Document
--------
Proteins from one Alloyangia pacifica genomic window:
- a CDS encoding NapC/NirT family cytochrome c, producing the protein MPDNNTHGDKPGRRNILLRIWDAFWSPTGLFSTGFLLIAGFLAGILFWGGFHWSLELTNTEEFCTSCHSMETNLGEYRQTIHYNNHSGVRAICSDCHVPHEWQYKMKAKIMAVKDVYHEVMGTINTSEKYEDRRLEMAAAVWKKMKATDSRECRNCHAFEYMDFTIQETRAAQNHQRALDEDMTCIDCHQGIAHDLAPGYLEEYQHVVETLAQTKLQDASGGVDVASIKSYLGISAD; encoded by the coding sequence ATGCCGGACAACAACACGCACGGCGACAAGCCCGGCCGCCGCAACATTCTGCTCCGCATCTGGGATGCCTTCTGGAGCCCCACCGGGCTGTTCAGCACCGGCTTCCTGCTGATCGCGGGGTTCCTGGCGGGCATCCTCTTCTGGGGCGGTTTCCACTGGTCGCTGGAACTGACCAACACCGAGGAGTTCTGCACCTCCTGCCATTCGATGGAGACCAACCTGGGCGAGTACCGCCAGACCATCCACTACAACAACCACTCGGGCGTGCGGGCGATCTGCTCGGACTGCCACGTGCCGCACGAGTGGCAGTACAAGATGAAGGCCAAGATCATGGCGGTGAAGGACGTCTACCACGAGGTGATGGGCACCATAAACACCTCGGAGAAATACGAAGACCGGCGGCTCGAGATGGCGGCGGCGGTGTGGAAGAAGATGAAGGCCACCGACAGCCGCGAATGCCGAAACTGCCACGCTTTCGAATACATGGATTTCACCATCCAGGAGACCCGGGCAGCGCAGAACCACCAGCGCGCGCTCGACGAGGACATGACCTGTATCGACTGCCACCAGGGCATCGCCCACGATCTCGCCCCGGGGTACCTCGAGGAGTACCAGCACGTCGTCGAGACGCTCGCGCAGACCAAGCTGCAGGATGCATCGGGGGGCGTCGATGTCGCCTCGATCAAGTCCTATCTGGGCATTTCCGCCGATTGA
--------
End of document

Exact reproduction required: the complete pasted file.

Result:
Proteins from one Alloyangia pacifica genomic window:
- a CDS encoding NapC/NirT family cytochrome c, producing the protein MPDNNTHGDKPGRRNILLRIWDAFWSPTGLFSTGFLLIAGFLAGILFWGGFHWSLELTNTEEFCTSCHSMETNLGEYRQTIHYNNHSGVRAICSDCHVPHEWQYKMKAKIMAVKDVYHEVMGTINTSEKYEDRRLEMAAAVWKKMKATDSRECRNCHAFEYMDFTIQETRAAQNHQRALDEDMTCIDCHQGIAHDLAPGYLEEYQHVVETLAQTKLQDASGGVDVASIKSYLGISAD; encoded by the coding sequence ATGCCGGACAACAACACGCACGGCGACAAGCCCGGCCGCCGCAACATTCTGCTCCGCATCTGGGATGCCTTCTGGAGCCCCACCGGGCTGTTCAGCACCGGCTTCCTGCTGATCGCGGGGTTCCTGGCGGGCATCCTCTTCTGGGGCGGTTTCCACTGGTCGCTGGAACTGACCAACACCGAGGAGTTCTGCACCTCCTGCCATTCGATGGAGACCAACCTGGGCGAGTACCGCCAGACCATCCACTACAACAACCACTCGGGCGTGCGGGCGATCTGCTCGGACTGCCACGTGCCGCACGAGTGGCAGTACAAGATGAAGGCCAAGATCATGGCGGTGAAGGACGTCTACCACGAGGTGATGGGCACCATAAACACCTCGGAGAAATACGAAGACCGGCGGCTCGAGATGGCGGCGGCGGTGTGGAAGAAGATGAAGGCCACCGACAGCCGCGAATGCCGAAACTGCCACGCTTTCGAATACATGGATTTCACCATCCAGGAGACCCGGGCAGCGCAGAACCACCAGCGCGCGCTCGACGAGGACATGACCTGTATCGACTGCCACCAGGGCATCGCCCACGATCTCGCCCCGGGGTACCTCGAGGAGTACCAGCACGTCGTCGAGACGCTCGCGCAGACCAAGCTGCAGGATGCATCGGGGGGCGTCGATGTCGCCTCGATCAAGTCCTATCTGGGCATTTCCGCCGATTGA